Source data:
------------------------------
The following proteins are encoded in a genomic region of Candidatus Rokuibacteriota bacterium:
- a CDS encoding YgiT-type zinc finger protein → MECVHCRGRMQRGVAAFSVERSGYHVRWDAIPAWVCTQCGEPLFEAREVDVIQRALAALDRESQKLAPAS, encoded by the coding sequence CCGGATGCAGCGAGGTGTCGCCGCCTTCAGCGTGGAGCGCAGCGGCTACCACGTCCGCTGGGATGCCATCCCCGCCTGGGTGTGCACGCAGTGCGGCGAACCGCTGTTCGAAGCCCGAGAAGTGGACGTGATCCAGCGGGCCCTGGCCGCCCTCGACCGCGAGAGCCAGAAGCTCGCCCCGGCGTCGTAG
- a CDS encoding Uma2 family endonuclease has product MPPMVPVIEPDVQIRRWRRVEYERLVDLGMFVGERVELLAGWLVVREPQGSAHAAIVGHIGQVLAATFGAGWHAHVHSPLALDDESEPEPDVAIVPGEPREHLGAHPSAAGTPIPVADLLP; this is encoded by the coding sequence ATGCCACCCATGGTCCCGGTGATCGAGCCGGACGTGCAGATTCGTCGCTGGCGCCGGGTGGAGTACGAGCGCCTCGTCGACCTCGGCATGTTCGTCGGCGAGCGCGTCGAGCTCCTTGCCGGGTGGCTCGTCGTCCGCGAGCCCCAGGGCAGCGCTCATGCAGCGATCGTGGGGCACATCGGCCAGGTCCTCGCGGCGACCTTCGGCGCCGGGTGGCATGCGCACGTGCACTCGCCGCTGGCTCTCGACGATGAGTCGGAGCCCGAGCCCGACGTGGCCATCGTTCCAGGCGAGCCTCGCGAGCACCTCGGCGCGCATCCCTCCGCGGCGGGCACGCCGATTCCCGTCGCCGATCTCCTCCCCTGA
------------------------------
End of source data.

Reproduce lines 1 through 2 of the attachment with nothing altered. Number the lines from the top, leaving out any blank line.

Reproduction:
The following proteins are encoded in a genomic region of Candidatus Rokuibacteriota bacterium:
- a CDS encoding YgiT-type zinc finger protein → MECVHCRGRMQRGVAAFSVERSGYHVRWDAIPAWVCTQCGEPLFEAREVDVIQRALAALDRESQKLAPAS, encoded by the coding sequence CCGGATGCAGCGAGGTGTCGCCGCCTTCAGCGTGGAGCGCAGCGGCTACCACGTCCGCTGGGATGCCATCCCCGCCTGGGTGTGCACGCAGTGCGGCGAACCGCTGTTCGAAGCCCGAGAAGTGGACGTGATCCAGCGGGCCCTGGCCGCCCTCGACCGCGAGAGCCAGAAGCTCGCCCCGGCGTCGTAG